Misrepresenting Diversity? How personal identities clash with ethnic pigeonholing in politics


Ideal democracies should accommodate the full diversity of their citizenries. The follow-up assumption is that elected representatives should mirror the ethnic make-up of the population: if there are enough “German-Turks” in the Bundestag, the Turkish minority is thought to be properly represented. But in fact, it is wrong to assume that citizens share interests and worldviews because their parents were born in the same country. Top-down ethnic pigeonholing of citizens and politicians distorts the enormous social diversity within groups and may thus create much less democratic enfranchisement than we would hope.

Misrepresenting Diversity? provides a bottom-up analysis of the mechanisms that drive representation in ethnically diverse societies. It breaks with scholarly and political practice by empirically investigating how citizens and politicians themselves experience diversity in politics and fill it with life. It reverses the usual telescope: instead of assuming that we can read people’s identities from their birth certificates, it researches how and with whom politicians and citizens identify, and how they give meaning to their backgrounds.

The project examines four sources of variation to understand representational politics: personal experiences with minority identity, migration histories, political party ideologies, and the way identity politics is encouraged or discouraged by national integration regimes. It studies three West-European immigration countries: France, Germany and the Netherlands, which all hold elections in 2017. This allows tracing representation for one full election cycle. Breaking the qualitative-quantitative divide, I apply an original methods-combination to uncover systematic patterns while appreciating case-specific idiosyncrasies.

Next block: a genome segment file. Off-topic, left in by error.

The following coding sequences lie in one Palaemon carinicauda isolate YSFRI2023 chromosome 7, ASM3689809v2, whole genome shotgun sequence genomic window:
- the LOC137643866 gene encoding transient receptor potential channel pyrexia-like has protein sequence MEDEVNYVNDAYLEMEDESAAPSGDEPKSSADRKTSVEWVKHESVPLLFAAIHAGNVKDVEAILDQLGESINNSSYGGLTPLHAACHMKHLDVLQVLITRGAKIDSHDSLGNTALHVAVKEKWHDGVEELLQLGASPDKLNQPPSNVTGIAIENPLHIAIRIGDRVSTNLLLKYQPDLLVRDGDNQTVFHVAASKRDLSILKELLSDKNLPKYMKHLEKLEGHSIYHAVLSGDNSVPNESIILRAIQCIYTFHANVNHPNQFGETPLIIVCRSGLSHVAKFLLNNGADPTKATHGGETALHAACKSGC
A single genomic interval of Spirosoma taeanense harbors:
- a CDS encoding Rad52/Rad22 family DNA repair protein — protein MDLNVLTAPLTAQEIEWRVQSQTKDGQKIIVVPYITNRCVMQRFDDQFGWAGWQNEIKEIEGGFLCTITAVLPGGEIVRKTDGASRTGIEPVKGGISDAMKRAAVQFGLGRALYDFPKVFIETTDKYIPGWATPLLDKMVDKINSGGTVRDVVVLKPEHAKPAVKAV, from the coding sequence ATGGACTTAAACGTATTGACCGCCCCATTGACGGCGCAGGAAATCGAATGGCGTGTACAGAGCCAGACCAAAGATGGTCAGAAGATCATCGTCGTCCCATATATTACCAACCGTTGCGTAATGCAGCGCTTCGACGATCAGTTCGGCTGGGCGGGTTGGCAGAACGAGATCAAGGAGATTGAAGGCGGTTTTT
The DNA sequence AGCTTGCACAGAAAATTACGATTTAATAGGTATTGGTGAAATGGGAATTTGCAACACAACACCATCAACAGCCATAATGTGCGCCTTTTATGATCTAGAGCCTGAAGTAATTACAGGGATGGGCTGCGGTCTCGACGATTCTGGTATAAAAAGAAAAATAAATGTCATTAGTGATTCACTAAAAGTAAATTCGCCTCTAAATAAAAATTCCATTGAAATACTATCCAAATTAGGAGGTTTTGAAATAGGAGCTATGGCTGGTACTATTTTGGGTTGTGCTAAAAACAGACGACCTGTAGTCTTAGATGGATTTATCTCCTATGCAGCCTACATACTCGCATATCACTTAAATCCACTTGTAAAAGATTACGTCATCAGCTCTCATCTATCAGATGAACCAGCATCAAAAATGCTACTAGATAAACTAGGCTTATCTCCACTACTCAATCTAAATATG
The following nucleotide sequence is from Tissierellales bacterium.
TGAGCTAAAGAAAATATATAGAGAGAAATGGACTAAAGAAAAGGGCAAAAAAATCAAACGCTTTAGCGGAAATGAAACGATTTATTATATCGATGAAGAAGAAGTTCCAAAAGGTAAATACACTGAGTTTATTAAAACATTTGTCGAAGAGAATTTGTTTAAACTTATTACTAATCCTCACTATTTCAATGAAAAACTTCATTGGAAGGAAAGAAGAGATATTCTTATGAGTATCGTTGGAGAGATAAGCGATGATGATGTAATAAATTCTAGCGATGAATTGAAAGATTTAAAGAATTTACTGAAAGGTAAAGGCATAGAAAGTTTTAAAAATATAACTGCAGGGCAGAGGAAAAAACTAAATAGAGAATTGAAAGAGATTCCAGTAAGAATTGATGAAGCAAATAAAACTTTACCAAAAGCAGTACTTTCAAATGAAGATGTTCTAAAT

This project will generate a new, empirically grounded theory of political representation and identity. It is the first study to compare minority citizens and politicians’ expectations and assessments of representation. The greater the gap, the lower the quality of a democracy. Understanding how political representation actually works for minorities is therefore indispensable for its viability.


Scientific article

  • LM Mugge, C Montoya, A Emejulu, L Weldon(2018): Intersectionality and the Politics of Knowledge European Journal of Politics & Gender pp. 17 - 36
  • K Celis, I Engeli, S Childs, P Ahrens, LM Mugge(2018): Contemporary crises in European politics: gender equality+ under threat European Journal of Politics and Gender pp. 301 - 306
  • I Engeli, E Evans, K Celis, LM Mugge, S Childs, E Ahrens(2018): Politics and gender: rocking political science and creating new horizons European Journal of Politics & Gender pp. 3 - 16


Project number


Main applicant

Dr. L.M. Mügge

Affiliated with

Universiteit van Amsterdam, Faculteit der Maatschappij- en Gedragswetenschappen, Politicologie

Team members

Dr. L.M. Mügge


14/12/2017 to 31/08/2022